Happy And You Know It

By Laura Hankin. Synopsis from Amazon: 

After her former band shot to superstardom without her, Claire reluctantly agrees to a gig as a playgroup musician for wealthy infants on New York's Park Avenue. Claire is surprised to discover that she is smitten with her new employers, a welcoming clique of wellness addicts with impossibly shiny hair, who whirl from juice cleanse to overpriced miracle vitamins to spin class with limitless energy.
There is perfect hostess Whitney who is on the brink of social-media stardom and just needs to find a way to keep her flawless life from falling apart. Caustically funny, recent stay-at-home mom Amara who is struggling to embrace her new identity. And old money, veteran mom Gwen who never misses an opportunity to dole out parenting advice. But as Claire grows closer to the stylish women who pay her bills, she uncovers secrets and betrayals that no amount of activated charcoal can fix.
Filled with humor and shocking twists, Happy and You Know It is a brilliant take on motherhood – exposing it as yet another way for society to pass judgment on women – while also exploring the baffling magnetism of curated social-media lives that are designed to make us feel unworthy. But, ultimately, this dazzling novel celebrates the unlikely bonds that form, and the power that can be unlocked, when a group of very different women is thrown together when each is at her most vulnerable.

This was an enjoyable read for me.  I feel like the "hired help becomes semi-friends with New York socialites" has been done multiple times in the past, but that didn't stop me from still enjoying this version of it.  Claire was a relatable character, Amara was cool and fun and easily likeable, and Whitney seemed to be one of those perfect little robot bunnies that you want to keep on watching/reading to see if she will ever break.  I do think a certain element of this book was pretty easy to figure out early on that got drawn out too long, but conversely by the end of the story there were parts that I didn't see coming at all either.  This was an easy, enjoyable read for me - it's not an earth shattering novel but I liked the story of these moms and watching the story go down.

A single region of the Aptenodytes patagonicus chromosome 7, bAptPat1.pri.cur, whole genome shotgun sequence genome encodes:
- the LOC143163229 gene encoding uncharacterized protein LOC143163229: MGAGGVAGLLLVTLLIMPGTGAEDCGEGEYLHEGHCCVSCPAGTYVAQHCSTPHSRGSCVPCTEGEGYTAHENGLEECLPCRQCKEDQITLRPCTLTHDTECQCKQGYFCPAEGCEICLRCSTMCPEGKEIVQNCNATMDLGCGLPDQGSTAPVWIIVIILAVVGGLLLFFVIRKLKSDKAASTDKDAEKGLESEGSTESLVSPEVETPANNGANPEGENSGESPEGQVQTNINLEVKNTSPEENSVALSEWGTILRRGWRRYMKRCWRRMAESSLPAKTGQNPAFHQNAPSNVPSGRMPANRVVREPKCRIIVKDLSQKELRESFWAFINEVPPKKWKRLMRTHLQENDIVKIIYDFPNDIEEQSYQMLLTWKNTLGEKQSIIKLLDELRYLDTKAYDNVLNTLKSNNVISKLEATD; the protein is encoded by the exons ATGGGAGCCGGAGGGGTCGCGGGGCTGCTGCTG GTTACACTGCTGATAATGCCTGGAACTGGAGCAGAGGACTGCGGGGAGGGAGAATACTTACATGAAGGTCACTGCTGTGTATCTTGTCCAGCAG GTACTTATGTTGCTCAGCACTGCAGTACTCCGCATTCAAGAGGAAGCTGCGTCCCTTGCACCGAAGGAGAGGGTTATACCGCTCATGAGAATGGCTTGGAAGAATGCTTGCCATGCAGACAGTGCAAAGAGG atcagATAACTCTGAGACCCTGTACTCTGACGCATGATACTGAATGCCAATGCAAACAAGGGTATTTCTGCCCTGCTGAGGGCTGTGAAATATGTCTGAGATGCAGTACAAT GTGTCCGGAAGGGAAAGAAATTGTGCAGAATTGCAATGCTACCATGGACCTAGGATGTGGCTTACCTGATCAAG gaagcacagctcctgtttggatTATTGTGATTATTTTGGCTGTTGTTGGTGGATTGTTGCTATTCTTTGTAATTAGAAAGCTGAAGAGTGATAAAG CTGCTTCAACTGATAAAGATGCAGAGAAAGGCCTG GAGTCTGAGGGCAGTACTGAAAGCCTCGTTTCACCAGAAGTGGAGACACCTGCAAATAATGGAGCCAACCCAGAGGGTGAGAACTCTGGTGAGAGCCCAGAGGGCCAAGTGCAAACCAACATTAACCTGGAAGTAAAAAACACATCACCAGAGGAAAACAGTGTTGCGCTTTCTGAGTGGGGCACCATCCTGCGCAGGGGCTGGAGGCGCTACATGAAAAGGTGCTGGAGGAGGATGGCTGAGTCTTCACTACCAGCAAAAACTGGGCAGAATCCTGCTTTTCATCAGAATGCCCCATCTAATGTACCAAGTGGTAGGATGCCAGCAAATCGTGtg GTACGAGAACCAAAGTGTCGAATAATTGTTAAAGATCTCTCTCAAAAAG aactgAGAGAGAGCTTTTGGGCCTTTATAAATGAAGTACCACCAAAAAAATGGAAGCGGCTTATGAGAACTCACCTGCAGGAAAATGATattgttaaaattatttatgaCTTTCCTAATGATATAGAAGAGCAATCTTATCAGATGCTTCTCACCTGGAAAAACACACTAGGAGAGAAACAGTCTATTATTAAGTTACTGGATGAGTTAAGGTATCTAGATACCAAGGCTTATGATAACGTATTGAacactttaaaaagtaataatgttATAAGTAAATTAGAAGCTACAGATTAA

By Raven Leilani. Synopsis from Amazon:

No one wants what no one wants.
And how do we even know what we want? How do we know we’re ready to take it?

Edie is stumbling her way through her twentiessharing a subpar apartment in Bushwick, clocking in and out of her admin job, making a series of inappropriate sexual choices. She is also haltingly, fitfully giving heat and air to the art that simmers inside her. And then she meets Eric, a digital archivist with a family in New Jersey, including an autopsist wife who has agreed to an open marriagewith rules.

As if navigating the constantly shifting landscapes of contemporary sexual manners and racial politics weren’t hard enough, Edie finds herself unemployed and invited into Eric’s home—though not by Eric. She becomes a hesitant ally to his wife and a de facto role model to his adopted daughter. Edie may be the only Black woman young Akila knows.

Irresistibly unruly and strikingly beautiful, razor-sharp and slyly comic, sexually charged and utterly absorbing, Raven Leilani’s Luster is a portrait of a young woman trying to make sense of her life—her hunger, her anger—in a tumultuous era. It is also a haunting, aching description of how hard it is to believe in your own talent, and the unexpected influences that bring us into ourselves along the way.

I really did not like this book and frankly don't understand the hype it received.  First off, I'm no prude and don't mind sexual content in books.  However, I didn't find this book to be sexy at all - frankly I found it embarrassing! And not embarrassing like "oh hide the chapters when I'm out in public so no one sees me blushing" but more so just embarrassed for the main character.  She's a hot mess, which I understand is partly what the book is based upon, but it makes it hard to find her likeable as a protagonist. I also just couldn't get into this author's writing style.  Everything flowed into itself but made the plot seem immensely choppy all at the same time and I just couldn't get into how she tried to piece different parts of the story together.  The only validating part of this book was Edie's relationship with Akila, but even that is overshadowed by the extremely odd situation this book puts Edie in - basically living in the home of her "lover" with the rest of his family.  In the end I felt Edie's character to be unlikable, the writing to be not my style at all, and I was very glad when it was over.  Not a win for me, even though one of my favorite author's, Elin Hilderbrand, recommended it.